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Congress grills NTIA chief about broadband funding rules

The Senate Commerce Committee peppered NTIA chief Alan Davidson with questions about how his agency will distributed billions in broadband funding during a two-hour oversight hearing, homing in on recently released rules around pricing, labor and technology requirements for funding recipients.

Last month, the NTIA published funding guidelines for a number of broadband programs through which $45 billion will flow to the states. Among other things, the rules require funding recipients to offer affordable service plan options, show proof their workforce is sufficiently skilled if they are using non-union labor and prioritize projects which use fiber technology wherever feasible.

Several members of the committee, including Senators Roger Wicker, John Thune and Deb Fischer argued such requirements will unnecessarily burden the states and service providers receiving the money. “With each of these added objectives you’re making margins thinner and you’re increasing costs which means less money for deployment,” Fischer stated. They claimed such regulations went against the intent of Congress when it passed the Infrastructure Investment and Jobs Act, through which the broadband funding was allocated.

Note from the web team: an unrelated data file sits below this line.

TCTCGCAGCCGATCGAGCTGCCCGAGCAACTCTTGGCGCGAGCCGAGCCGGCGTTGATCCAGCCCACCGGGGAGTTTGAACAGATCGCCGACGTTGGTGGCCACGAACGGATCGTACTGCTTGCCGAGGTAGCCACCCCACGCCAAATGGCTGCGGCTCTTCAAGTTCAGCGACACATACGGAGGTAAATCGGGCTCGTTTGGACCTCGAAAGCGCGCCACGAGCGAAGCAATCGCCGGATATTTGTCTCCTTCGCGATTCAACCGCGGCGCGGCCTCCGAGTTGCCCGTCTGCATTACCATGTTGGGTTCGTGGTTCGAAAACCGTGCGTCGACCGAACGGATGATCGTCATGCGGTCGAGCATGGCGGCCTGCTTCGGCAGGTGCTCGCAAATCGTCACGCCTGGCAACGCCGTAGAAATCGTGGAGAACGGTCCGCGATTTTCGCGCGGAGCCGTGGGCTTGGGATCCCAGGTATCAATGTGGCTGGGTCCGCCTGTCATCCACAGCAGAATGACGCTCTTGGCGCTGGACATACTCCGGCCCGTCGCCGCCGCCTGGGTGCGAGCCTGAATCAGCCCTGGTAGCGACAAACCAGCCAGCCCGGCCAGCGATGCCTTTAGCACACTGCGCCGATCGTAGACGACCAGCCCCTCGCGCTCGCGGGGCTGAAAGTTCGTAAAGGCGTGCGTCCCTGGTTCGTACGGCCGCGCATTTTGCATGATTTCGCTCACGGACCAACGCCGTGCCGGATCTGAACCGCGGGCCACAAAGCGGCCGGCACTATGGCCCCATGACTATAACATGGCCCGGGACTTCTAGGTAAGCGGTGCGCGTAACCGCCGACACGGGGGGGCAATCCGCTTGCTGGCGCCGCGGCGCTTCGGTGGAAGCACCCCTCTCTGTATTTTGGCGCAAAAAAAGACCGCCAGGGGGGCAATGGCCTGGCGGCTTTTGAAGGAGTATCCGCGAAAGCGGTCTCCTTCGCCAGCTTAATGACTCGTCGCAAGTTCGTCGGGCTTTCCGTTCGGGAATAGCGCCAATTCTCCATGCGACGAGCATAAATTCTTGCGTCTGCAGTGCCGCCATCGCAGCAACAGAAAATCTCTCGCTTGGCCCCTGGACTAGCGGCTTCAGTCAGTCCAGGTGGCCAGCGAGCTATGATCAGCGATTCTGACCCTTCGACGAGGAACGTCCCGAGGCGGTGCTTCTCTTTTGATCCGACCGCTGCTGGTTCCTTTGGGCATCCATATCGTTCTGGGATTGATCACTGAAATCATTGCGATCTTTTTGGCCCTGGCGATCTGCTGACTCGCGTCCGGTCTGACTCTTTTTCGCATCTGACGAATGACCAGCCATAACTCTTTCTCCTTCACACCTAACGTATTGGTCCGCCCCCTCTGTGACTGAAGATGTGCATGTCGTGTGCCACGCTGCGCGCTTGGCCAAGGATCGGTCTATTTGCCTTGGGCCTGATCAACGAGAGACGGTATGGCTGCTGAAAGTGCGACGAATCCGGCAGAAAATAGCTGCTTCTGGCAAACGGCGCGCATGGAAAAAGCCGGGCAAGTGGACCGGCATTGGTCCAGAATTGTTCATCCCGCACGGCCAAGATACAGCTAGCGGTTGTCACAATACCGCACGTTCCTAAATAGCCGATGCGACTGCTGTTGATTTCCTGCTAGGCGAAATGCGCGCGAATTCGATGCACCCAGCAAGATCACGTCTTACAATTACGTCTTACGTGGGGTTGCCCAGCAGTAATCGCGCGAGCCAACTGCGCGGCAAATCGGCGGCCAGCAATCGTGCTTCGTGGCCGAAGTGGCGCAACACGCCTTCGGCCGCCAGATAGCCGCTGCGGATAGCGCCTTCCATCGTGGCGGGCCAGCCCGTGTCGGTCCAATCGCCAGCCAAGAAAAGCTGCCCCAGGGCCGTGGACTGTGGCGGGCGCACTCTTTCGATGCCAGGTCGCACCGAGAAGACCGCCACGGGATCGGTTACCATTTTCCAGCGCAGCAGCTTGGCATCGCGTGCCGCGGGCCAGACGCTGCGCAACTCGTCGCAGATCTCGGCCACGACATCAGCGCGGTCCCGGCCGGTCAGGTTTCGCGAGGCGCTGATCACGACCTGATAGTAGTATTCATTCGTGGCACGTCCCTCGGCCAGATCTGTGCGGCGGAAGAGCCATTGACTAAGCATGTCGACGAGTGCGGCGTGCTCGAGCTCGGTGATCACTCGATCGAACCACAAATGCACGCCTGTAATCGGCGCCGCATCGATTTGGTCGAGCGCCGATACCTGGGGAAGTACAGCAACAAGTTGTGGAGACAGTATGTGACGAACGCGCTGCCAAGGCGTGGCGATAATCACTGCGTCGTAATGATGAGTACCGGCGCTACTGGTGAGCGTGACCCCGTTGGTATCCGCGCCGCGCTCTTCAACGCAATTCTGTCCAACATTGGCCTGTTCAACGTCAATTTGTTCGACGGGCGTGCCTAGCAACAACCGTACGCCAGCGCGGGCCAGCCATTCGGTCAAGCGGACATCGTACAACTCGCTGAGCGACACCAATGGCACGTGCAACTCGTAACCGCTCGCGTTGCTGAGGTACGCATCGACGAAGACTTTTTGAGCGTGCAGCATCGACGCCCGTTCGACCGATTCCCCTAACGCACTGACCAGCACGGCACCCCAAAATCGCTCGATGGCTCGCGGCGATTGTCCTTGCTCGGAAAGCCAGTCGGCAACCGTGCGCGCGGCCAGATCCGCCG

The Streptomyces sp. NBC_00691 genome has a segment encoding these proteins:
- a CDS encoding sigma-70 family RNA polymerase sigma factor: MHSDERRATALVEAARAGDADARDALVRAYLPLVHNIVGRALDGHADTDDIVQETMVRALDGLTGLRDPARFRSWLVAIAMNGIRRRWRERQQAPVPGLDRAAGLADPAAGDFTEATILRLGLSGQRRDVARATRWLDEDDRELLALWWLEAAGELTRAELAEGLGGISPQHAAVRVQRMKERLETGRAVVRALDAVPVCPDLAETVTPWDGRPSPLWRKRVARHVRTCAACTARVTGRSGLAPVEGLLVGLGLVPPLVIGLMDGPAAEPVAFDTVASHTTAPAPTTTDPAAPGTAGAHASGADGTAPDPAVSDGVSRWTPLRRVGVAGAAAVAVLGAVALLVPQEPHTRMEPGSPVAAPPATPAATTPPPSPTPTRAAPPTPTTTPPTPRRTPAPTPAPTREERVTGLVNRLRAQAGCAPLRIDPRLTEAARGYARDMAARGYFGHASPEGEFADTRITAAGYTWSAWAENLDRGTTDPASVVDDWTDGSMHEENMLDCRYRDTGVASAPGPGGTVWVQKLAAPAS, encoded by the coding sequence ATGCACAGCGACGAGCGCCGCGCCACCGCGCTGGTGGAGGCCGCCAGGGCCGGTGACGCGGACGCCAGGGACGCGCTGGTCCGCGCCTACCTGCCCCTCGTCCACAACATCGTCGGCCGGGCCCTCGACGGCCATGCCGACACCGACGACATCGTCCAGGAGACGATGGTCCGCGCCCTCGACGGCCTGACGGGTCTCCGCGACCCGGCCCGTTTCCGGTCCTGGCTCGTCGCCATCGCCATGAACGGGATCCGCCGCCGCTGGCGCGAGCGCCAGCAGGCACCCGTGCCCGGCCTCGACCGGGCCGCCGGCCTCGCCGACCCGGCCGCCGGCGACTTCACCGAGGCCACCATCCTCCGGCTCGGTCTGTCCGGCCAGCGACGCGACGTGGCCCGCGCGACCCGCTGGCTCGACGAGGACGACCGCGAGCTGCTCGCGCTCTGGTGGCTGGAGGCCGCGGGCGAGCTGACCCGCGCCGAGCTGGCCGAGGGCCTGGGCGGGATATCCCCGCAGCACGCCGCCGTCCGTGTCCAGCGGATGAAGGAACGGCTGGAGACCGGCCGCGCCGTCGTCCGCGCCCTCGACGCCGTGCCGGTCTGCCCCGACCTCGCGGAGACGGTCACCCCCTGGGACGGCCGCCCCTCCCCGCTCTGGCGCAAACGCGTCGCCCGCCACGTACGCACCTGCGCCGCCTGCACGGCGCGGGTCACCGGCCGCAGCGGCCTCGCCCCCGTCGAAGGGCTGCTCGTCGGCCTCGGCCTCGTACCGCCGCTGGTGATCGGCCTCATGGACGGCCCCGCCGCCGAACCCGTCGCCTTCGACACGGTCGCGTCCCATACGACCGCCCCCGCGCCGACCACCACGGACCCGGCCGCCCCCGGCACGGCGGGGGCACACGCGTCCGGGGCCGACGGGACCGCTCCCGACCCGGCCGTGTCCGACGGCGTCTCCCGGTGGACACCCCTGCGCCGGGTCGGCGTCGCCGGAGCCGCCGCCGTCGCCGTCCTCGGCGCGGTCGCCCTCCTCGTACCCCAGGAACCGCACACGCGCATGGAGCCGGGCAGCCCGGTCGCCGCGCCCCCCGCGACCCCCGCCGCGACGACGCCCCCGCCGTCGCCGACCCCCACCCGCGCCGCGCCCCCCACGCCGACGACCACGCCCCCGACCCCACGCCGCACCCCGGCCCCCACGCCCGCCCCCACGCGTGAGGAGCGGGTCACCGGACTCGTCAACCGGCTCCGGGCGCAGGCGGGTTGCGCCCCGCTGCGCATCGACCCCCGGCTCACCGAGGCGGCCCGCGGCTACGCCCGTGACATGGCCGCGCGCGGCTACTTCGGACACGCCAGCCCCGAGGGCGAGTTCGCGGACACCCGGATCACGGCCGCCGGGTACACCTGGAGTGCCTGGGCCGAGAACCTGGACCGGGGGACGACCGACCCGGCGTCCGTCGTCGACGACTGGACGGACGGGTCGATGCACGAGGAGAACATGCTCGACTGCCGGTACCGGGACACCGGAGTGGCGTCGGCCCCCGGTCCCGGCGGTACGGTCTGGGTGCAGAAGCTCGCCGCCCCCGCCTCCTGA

Davidson, however, contended that’s not the case at all. Asked whether the pricing rule amounted to de facto rate regulation, for instance, he argued the NTIA’s guidelines allow for plenty of flexibility in how states ensure the affordable tier requirement is met.

“The heart of this is we believe affordability is a critical component of what we’re trying to achieve here. The statute tells us that it is and we know that affordability is not a luxury, it is a necessity. If we build access and people cannot, families cannot afford to get online we will not have met our goal,” he said. “We expect different states are going to approach this different ways. Nowhere in here do we set a price for broadband.”

On the subject of whether the rules preference unions, he said they aren’t designed to preclude certain workers, but rather to ensure the thousands of jobs the funding creates are safe and well-paid.

Davidson also pushed back against assertions from some senators and industry groups including the Wireless Internet Service Providers Associations (WISPA) that the NTIA’s fiber preference in the Broadband Equity, Access, and Deployment (BEAD) program rules violated Congress’ intent to support a technologically neutral approach and will hinder rollouts. He pointed out its guidelines allow for other technologies and the agency fully expects there will be a mix of fiber, fixed wireless and satellite deployments fueled by BEAD grants.

Still, Davidson acknowledged there are some questions the funding guidelines left unanswered, but said clarification around things like permitting, pole attachments and what constitutes a high-cost area are forthcoming. IITP

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